1. Thanks buddy, I’ll have to check into that fish net shirt. I heard it isn’t gay as long as you don’t get the stockings to match! A buddy of mine put me into the Kuiu pants at a class last spring, I love them. I missed out on any big Mulies, the best one I saw I couldn’t really take the shot because there were houses about a mile away with no good back stop. I’ve been looking into getting setup with a muzzle loader for our late season. You’ll have to give me a few pointers on what works good. Take care and good luck!


  2. No neck gaitor just het? I’ve got one in a pocket and two more within a few steps and a couple more in the truck. Different weights for different conditions.

    My watch cap was issued to my father in 1944, Navy. They don’t make ’em like that anymore.

    Liked by 1 person

    1. Neck gaiters are great, as are face masks. Just the other day at work I was wearing a face mask, it made a big difference. The great part about them is you can pull them down around your neck and use it like a neck gaiter still. There certainly wouldn’t be anything wrong with having either one with for some extra warmth. One of the uses for my Sniper veil is as a scarf wrapped around my neck.


  3. Outstanding. I appreciate the details and the logical thought process on how you got to where you’re at. This process helps me and demonstrates how to think through my own needs and requirements so that I can adjust to meet my local conditions which are somewhat different than yours. This is how you train people.

    One thing I’ve found with merino and with the wool watch caps is they will attract every moth for a mile around. Those vermin will destroy a watch cap in a few days. Learned that the hard way. So now I put all my wool stuff into ziploc bags because I don’t like to use moth balls and the cedar hangers never worked for me. Thanks brother.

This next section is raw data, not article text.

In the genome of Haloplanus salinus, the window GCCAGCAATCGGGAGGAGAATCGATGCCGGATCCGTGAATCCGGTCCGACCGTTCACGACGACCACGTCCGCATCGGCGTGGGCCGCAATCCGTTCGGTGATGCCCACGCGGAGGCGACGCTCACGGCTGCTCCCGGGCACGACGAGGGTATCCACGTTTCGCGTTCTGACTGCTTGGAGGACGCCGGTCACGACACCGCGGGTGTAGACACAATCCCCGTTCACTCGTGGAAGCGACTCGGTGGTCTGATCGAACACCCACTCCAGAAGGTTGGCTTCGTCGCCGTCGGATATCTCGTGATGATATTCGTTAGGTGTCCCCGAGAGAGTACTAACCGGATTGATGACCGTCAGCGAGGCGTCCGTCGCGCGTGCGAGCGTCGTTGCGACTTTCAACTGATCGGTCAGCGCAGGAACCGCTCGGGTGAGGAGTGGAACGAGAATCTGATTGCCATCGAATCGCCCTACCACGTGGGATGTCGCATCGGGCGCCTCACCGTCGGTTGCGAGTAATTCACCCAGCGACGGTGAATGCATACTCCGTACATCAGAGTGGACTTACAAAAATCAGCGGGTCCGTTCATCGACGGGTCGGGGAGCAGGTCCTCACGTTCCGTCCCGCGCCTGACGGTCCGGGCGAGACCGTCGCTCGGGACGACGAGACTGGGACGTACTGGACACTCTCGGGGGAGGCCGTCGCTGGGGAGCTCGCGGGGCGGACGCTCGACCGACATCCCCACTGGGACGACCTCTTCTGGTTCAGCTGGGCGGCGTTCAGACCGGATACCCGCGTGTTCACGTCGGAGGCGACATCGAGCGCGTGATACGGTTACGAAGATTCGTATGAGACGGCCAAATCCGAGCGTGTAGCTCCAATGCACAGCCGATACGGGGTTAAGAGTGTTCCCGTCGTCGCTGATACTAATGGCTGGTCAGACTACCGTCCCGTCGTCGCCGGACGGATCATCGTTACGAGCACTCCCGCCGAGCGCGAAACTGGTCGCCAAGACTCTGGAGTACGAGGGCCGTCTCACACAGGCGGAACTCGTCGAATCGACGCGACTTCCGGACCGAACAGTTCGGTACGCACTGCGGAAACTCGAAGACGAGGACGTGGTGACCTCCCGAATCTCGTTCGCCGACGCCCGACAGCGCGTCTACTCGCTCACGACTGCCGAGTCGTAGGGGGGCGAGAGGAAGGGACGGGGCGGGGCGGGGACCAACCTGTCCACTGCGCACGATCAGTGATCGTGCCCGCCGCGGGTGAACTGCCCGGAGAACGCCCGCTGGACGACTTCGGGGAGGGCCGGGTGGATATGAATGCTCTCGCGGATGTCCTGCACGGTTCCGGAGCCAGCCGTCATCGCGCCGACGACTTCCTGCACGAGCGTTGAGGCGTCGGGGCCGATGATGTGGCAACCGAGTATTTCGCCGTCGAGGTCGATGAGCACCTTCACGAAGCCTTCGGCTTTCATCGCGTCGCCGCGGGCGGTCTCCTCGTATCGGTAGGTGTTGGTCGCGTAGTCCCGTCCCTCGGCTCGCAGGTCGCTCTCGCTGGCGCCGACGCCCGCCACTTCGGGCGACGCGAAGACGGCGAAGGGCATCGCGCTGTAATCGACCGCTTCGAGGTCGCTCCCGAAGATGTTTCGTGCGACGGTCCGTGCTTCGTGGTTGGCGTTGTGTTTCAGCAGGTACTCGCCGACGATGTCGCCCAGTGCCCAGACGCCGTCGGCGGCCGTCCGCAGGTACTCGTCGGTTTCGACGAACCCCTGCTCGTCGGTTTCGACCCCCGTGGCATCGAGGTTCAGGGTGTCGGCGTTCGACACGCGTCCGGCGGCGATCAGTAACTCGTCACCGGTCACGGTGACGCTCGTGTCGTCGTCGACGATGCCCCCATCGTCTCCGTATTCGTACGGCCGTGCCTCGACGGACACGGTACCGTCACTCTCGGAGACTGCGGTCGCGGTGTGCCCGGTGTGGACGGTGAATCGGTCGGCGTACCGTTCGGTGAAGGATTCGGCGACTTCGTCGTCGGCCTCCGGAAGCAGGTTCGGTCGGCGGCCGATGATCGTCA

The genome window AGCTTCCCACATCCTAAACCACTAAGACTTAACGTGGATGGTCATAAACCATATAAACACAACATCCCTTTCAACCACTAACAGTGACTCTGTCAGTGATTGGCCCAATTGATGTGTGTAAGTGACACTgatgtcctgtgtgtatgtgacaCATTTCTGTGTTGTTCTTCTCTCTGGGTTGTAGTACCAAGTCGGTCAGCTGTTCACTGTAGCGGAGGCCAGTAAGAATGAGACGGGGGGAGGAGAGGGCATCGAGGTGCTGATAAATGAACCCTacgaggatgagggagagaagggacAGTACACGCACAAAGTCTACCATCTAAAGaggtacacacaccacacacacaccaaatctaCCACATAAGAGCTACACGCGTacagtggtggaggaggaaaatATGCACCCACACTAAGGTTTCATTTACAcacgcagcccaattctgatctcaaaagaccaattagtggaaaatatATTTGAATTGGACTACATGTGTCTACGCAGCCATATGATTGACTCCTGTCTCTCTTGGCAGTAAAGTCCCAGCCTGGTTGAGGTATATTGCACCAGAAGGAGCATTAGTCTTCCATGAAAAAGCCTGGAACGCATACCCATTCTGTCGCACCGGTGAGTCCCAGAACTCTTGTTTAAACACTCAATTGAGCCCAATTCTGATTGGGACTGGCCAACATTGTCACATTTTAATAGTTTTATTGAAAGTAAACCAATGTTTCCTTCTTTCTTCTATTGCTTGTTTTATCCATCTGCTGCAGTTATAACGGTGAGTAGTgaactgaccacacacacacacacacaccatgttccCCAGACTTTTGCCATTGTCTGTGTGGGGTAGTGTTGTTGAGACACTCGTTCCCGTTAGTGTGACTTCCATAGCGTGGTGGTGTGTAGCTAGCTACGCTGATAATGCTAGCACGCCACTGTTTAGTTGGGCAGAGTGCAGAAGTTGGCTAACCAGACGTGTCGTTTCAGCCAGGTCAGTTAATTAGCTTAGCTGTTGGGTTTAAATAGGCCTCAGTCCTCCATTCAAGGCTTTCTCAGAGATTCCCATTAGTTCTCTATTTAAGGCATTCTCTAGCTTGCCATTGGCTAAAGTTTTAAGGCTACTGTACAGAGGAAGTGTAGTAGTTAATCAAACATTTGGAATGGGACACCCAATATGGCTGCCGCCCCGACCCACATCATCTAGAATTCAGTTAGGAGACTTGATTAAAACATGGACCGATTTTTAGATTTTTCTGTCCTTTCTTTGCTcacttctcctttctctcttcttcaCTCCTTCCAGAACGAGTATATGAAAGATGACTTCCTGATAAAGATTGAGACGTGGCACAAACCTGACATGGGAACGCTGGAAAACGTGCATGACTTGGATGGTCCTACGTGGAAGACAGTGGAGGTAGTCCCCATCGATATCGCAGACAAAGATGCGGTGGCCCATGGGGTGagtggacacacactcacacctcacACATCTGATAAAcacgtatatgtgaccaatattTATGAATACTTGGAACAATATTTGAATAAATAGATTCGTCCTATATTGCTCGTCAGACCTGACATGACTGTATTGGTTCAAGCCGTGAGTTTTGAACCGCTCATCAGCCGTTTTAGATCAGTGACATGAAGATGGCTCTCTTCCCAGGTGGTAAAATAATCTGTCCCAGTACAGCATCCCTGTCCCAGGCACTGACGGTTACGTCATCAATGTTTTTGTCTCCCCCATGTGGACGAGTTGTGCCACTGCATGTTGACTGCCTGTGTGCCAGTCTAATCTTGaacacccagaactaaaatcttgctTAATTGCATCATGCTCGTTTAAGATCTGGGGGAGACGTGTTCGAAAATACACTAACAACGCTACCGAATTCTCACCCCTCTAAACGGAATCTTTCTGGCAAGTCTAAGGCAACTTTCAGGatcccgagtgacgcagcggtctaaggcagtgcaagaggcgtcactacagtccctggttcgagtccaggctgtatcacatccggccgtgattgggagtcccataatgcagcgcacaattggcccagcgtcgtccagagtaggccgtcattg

Liked by 1 person

  4. Great stuff. Not enough people know how good the current surplus baselayers and fleece are. Or how important a fully breathable system is for cold weather comfort and safety.

    I’ve spent the past 30 years working in the outdoor biz and have seen tons of specialty clothing fads come and go. The system you outline nails the essentials. And since there’s so much affordable surplus out there now there’s really no reason not to have proper gear.

    Few people know that the current US Army ECWCS uniform was developed largely by a guy named Mark Twight, who was a brand ambassador for Patagonia. The system is based heavily on Patagonia’s Regulator alpine climbing system from the mid-2000’s. Yes, that Patagonia, the super green environmental activist clothing company.

    Patagonia currently makes uniforms under a secret side business called the Lost Arrow Project. (Don’t tell their REI customers…)

    I did a series on 4-season layering several years ago on my site. The first post goes into the history of Gen III ECWCS. If you’re interested, you’ll find it here:

    Thanks for the great post,


    Liked by 1 person

    1. So I bought mine based off the sizing recommendations on Helikon’s website. I believe they make these large enough so you can wear a warming layer underneath without it being too baggy if you’re not. I wear a size XL T shirt normally yet I wear a size M Anorak and it fits me great.


  5. This the most logical, well thought out post on this subject I have ever read. Thank you for saving others from much frustration over worthless gear! A couple questions: do your TruSpec 24/7s have buttons that line up with your field pants liners? If not, how do you keep them up?

    Liked by 1 person